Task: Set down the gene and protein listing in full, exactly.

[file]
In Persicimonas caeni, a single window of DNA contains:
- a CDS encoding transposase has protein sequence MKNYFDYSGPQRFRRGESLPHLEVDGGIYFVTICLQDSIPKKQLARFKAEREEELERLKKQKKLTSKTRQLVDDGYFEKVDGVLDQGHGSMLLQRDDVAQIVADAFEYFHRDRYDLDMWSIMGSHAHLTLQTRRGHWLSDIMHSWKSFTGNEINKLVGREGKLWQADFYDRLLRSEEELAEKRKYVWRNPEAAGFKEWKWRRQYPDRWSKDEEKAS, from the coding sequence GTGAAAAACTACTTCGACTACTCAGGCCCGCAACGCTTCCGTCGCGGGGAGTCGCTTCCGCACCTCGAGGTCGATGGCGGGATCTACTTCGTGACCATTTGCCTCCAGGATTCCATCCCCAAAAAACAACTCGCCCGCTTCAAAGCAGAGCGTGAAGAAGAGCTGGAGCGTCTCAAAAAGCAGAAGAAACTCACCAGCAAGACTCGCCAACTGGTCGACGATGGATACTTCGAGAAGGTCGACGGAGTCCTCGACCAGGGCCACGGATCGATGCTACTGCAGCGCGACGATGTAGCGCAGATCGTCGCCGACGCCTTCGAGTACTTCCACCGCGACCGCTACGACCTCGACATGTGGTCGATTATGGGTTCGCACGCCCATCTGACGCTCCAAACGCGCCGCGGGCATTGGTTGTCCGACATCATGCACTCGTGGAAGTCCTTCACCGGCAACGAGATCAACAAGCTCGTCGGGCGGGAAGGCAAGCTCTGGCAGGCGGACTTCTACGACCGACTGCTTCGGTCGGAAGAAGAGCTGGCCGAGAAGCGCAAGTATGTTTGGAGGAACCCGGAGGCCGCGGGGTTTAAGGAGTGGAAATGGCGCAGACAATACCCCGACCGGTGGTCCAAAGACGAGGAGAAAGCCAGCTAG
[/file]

In Persicimonas caeni, a single window of DNA contains:
- a CDS encoding transposase has protein sequence MKNYFDYSGPQRFRRGESLPHLEVDGGIYFVTICLQDSIPKKQLARFKAEREEELERLKKQKKLTSKTRQLVDDGYFEKVDGVLDQGHGSMLLQRDDVAQIVADAFEYFHRDRYDLDMWSIMGSHAHLTLQTRRGHWLSDIMHSWKSFTGNEINKLVGREGKLWQADFYDRLLRSEEELAEKRKYVWRNPEAAGFKEWKWRRQYPDRWSKDEEKAS, from the coding sequence GTGAAAAACTACTTCGACTACTCAGGCCCGCAACGCTTCCGTCGCGGGGAGTCGCTTCCGCACCTCGAGGTCGATGGCGGGATCTACTTCGTGACCATTTGCCTCCAGGATTCCATCCCCAAAAAACAACTCGCCCGCTTCAAAGCAGAGCGTGAAGAAGAGCTGGAGCGTCTCAAAAAGCAGAAGAAACTCACCAGCAAGACTCGCCAACTGGTCGACGATGGATACTTCGAGAAGGTCGACGGAGTCCTCGACCAGGGCCACGGATCGATGCTACTGCAGCGCGACGATGTAGCGCAGATCGTCGCCGACGCCTTCGAGTACTTCCACCGCGACCGCTACGACCTCGACATGTGGTCGATTATGGGTTCGCACGCCCATCTGACGCTCCAAACGCGCCGCGGGCATTGGTTGTCCGACATCATGCACTCGTGGAAGTCCTTCACCGGCAACGAGATCAACAAGCTCGTCGGGCGGGAAGGCAAGCTCTGGCAGGCGGACTTCTACGACCGACTGCTTCGGTCGGAAGAAGAGCTGGCCGAGAAGCGCAAGTATGTTTGGAGGAACCCGGAGGCCGCGGGGTTTAAGGAGTGGAAATGGCGCAGACAATACCCCGACCGGTGGTCCAAAGACGAGGAGAAAGCCAGCTAG